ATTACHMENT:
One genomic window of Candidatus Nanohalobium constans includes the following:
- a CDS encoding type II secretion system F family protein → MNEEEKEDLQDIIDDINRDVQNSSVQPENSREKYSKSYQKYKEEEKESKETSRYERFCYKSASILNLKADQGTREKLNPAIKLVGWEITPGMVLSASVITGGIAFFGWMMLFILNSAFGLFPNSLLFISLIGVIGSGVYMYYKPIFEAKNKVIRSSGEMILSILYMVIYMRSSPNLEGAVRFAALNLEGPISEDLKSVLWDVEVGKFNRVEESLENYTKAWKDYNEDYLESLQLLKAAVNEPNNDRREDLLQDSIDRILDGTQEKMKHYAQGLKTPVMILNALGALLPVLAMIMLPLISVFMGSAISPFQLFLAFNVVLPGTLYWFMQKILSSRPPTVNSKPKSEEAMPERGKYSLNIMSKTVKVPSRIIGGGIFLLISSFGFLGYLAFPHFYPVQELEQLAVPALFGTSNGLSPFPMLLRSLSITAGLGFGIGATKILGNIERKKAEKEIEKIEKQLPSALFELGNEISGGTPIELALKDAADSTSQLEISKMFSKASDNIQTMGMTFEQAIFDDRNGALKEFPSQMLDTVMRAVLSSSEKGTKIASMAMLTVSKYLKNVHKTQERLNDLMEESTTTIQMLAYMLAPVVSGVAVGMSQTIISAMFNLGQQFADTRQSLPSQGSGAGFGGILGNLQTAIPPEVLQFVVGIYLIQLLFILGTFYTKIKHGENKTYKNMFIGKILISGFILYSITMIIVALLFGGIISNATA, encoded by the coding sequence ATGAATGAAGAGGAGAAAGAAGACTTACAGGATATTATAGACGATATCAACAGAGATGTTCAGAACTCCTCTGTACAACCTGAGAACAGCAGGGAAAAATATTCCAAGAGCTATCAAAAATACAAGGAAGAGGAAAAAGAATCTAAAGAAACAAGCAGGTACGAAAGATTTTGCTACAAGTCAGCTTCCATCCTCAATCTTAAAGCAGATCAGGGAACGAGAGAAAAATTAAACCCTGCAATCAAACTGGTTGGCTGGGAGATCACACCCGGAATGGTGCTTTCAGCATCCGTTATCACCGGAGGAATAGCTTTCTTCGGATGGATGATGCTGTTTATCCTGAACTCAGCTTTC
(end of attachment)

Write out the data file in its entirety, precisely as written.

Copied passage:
One genomic window of Candidatus Nanohalobium constans includes the following:
- a CDS encoding type II secretion system F family protein → MNEEEKEDLQDIIDDINRDVQNSSVQPENSREKYSKSYQKYKEEEKESKETSRYERFCYKSASILNLKADQGTREKLNPAIKLVGWEITPGMVLSASVITGGIAFFGWMMLFILNSAFGLFPNSLLFISLIGVIGSGVYMYYKPIFEAKNKVIRSSGEMILSILYMVIYMRSSPNLEGAVRFAALNLEGPISEDLKSVLWDVEVGKFNRVEESLENYTKAWKDYNEDYLESLQLLKAAVNEPNNDRREDLLQDSIDRILDGTQEKMKHYAQGLKTPVMILNALGALLPVLAMIMLPLISVFMGSAISPFQLFLAFNVVLPGTLYWFMQKILSSRPPTVNSKPKSEEAMPERGKYSLNIMSKTVKVPSRIIGGGIFLLISSFGFLGYLAFPHFYPVQELEQLAVPALFGTSNGLSPFPMLLRSLSITAGLGFGIGATKILGNIERKKAEKEIEKIEKQLPSALFELGNEISGGTPIELALKDAADSTSQLEISKMFSKASDNIQTMGMTFEQAIFDDRNGALKEFPSQMLDTVMRAVLSSSEKGTKIASMAMLTVSKYLKNVHKTQERLNDLMEESTTTIQMLAYMLAPVVSGVAVGMSQTIISAMFNLGQQFADTRQSLPSQGSGAGFGGILGNLQTAIPPEVLQFVVGIYLIQLLFILGTFYTKIKHGENKTYKNMFIGKILISGFILYSITMIIVALLFGGIISNATA, encoded by the coding sequence ATGAATGAAGAGGAGAAAGAAGACTTACAGGATATTATAGACGATATCAACAGAGATGTTCAGAACTCCTCTGTACAACCTGAGAACAGCAGGGAAAAATATTCCAAGAGCTATCAAAAATACAAGGAAGAGGAAAAAGAATCTAAAGAAACAAGCAGGTACGAAAGATTTTGCTACAAGTCAGCTTCCATCCTCAATCTTAAAGCAGATCAGGGAACGAGAGAAAAATTAAACCCTGCAATCAAACTGGTTGGCTGGGAGATCACACCCGGAATGGTGCTTTCAGCATCCGTTATCACCGGAGGAATAGCTTTCTTCGGATGGATGATGCTGTTTATCCTGAACTCAGCTTTC